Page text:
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23 minutes ago, TikiSoo said:

According to whose opinion?

Methuselah the movie critic, still writing away at the age of 115. Saw it on its first run. ;) 

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4 hours ago, UMO1982 said:

IT'S A WISE CHILD (1931)

WISE.jpg

MARION DAVIES pretends to be pregnant to avoid an arranged marriage to an old man in this racy comedy.

This one looks good. I'm a fan of Polly Moran, and putting her with Davies would be comedy gold.

Why is it tangled up in litigation? Any particular reason...?

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12 minutes ago, TopBilled said:

This one looks good. I'm a fan of Polly Moran, and putting her with Davies would be comedy gold.

Why is it tangled up in litigation? Any particular reason...?

It's some sort of copyright issue regarding the play on which the film is based.  I'm not following the explanation clearly, but apparently the playwright's widow copyrighted the play in 1937 (after this film was released).  So I'm not sure how the two are interrelated, especially if the play was protected after the film was released.  The play was a hit when it originally ran on Broadway in 1929, and was revived in 1933.

One interesting sidebar: Bogart was in the opening night cast of the play:  https://www.ibdb.com/broadway-production/its-a-wise-child-10915#OpeningNightCast

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1 minute ago, txfilmfan said:

It's some sort of copyright issue regarding the play on which the film is based.  I'm not following the explanation clearly, but apparently the playwright's widow copyrighted the play in 1937 (after this film was released).  So I'm not sure how the two are interrelated, especially if the play was protected after the film was released.  The play was a hit when it originally ran on Broadway in 1929, and was revived in 1933.

One interesting sidebar: Bogart was in the opening night cast of the play:  https://www.ibdb.com/broadway-production/its-a-wise-child-10915#OpeningNightCast

Thanks for the notes/explanation. Much appreciated!

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7 hours ago, TopBilled said:

APPLAUSE was issued on DVD in the early 2000s, but I am not sure if it's still being manufactured. Maybe they need to re-release it...or at least make it available for streaming somewhere.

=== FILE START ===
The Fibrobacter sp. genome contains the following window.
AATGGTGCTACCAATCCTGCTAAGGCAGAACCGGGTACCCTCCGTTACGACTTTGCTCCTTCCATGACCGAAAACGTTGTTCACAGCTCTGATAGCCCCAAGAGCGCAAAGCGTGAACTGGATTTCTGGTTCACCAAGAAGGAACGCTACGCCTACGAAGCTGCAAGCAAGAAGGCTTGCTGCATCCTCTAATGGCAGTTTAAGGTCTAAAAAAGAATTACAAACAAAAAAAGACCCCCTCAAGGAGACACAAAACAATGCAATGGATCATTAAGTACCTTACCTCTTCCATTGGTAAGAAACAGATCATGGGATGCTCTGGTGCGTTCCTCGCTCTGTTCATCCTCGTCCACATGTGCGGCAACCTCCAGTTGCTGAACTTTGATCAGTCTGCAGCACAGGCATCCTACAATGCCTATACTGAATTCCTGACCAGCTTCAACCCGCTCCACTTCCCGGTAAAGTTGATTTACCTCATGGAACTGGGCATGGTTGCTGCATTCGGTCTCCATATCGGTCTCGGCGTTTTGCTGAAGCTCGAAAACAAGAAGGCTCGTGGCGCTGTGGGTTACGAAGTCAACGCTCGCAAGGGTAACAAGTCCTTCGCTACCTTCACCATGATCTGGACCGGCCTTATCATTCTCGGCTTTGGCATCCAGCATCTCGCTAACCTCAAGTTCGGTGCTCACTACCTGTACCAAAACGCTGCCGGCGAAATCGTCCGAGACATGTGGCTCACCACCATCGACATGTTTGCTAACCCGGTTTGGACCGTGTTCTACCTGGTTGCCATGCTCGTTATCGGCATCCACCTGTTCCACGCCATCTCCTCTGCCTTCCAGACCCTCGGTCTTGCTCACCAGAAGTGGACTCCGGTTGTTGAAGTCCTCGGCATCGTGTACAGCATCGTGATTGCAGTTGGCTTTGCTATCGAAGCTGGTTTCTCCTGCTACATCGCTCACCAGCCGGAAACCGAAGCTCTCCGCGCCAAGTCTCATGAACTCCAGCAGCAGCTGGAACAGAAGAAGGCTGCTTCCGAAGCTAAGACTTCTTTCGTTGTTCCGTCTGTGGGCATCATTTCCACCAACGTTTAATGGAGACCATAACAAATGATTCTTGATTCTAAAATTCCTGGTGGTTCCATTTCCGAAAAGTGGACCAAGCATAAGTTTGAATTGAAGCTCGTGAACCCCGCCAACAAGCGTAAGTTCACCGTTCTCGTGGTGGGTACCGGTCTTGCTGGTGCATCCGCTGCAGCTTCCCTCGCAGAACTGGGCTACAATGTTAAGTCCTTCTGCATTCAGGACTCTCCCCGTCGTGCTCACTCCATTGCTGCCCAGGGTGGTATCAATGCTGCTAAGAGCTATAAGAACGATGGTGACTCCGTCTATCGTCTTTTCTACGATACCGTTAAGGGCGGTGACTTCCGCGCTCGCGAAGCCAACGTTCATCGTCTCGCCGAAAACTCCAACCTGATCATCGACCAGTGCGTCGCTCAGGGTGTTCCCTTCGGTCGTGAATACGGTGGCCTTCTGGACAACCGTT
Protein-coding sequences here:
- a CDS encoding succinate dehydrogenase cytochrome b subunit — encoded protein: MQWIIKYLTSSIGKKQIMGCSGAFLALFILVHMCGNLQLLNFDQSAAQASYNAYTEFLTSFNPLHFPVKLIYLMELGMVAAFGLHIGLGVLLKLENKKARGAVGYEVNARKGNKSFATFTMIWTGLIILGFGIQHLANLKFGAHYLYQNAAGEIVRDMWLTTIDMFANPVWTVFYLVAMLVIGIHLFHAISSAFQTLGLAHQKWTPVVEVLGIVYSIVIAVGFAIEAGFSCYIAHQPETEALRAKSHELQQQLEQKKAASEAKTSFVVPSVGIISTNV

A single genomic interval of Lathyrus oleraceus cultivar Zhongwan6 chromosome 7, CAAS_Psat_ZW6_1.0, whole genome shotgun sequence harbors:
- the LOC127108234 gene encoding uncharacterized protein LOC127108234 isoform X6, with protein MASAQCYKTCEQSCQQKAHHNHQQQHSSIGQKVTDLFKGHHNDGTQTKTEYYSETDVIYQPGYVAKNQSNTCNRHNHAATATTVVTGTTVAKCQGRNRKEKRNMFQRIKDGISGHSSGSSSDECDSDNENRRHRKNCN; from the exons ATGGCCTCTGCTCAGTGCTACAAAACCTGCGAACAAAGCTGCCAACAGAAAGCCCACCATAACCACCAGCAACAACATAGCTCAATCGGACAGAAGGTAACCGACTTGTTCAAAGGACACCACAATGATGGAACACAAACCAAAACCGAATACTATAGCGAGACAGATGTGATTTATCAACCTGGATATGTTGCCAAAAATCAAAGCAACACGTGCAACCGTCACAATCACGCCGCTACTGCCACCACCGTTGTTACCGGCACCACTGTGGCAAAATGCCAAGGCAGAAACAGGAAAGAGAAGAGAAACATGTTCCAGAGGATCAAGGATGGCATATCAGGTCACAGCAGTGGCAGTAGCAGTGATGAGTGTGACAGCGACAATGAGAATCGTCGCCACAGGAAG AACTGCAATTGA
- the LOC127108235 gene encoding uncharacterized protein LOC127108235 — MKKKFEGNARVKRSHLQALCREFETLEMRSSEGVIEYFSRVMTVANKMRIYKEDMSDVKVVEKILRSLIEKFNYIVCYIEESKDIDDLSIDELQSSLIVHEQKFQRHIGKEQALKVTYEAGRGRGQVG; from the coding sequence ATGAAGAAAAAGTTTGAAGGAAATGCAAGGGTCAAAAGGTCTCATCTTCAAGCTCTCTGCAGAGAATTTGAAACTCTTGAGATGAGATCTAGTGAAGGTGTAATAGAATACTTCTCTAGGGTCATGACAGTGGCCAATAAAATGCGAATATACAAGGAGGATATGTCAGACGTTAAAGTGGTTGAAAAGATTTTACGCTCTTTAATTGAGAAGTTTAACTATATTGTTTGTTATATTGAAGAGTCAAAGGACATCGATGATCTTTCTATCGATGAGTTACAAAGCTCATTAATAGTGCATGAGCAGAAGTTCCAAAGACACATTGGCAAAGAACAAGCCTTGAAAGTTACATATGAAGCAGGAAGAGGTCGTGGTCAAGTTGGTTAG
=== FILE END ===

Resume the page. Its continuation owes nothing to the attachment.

Applause was issued by Kino but no longer seems to be available on their site.  It can be found on in secondary markets like eBay and Amazon.

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7 hours ago, Bethluvsfilms said:

No doubt you're right.

As a matter of fact I looked up the set, I still have DEATH TAKES A HOLIDAY but MEET JOE BLACK I must have 'misplaced' somewhere down the line. I won't go out of my way to look for it.:D

The blu-ray release of "Death Takes A Holiday" was released a year ago almost and boasts a decent picture and a good commentary.

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screen-shot-2020-07-09-at-3.17.54-pm

Wonder what's going on with the silent film ANNIE LAURIE (1927). It was restored by the Library of Congress and has played at film festivals.

But this Lillian Gish feature has never aired on TCM, and it's an MGM film. The studio made a ten minute musical short, also called ANNIE LAURIE (1936) with Ann Rutherford. Probably based on the same source material. It has aired six times on TCM, the most recent airing was last year. Yet the Gish picture doesn't see the light of day.

Legally prevented from airing?

Screen Shot 2020-07-09 at 3.17.43 PM.jpeg

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3 hours ago, TopBilled said:

Thanks for the notes/explanation. Much appreciated!

It seems that MGM had submitted the story based on the play to the Hays office and then retrieved it, knowing the Hays office would not OK it for the screen so they re-worked the story (apparently with the playwright (Laurence Johnson). It was pre-Code but the Hays office did not approve the screenplay and because it was a re-worked but close approximation of the play it caused the widow to copyright the original play (not the screenplay). It was sort of a case like Gloria Swanson's filming SADIE THOMPSON rather than RAIN ....

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3 minutes ago, UMO1982 said:

It seems that MGM had submitted the story based on the play to the Hays office and then retrieved it, knowing the Hays office would not OK it for the screen so they re-worked the story (apparently with the playwright (Laurence Johnson). It was pre-Code but the Hays office did not approve the screenplay and because it was a re-worked but close approximation of the play it caused the widow to copyright the original play (not the screenplay). It was sort of a case like Gloria Swanson's filming SADIE THOMPSON rather than RAIN ....

Very interesting. So because the widow copyrighted the play, does that mean the studio needed to request certain permissions, because the screenplay is based on the original play and the widow now legally controlled it?

Was the film ever re-released in theaters? Has it ever been seen by anyone since the original exhibition?

Surprised papa bear Hearst didn't step in.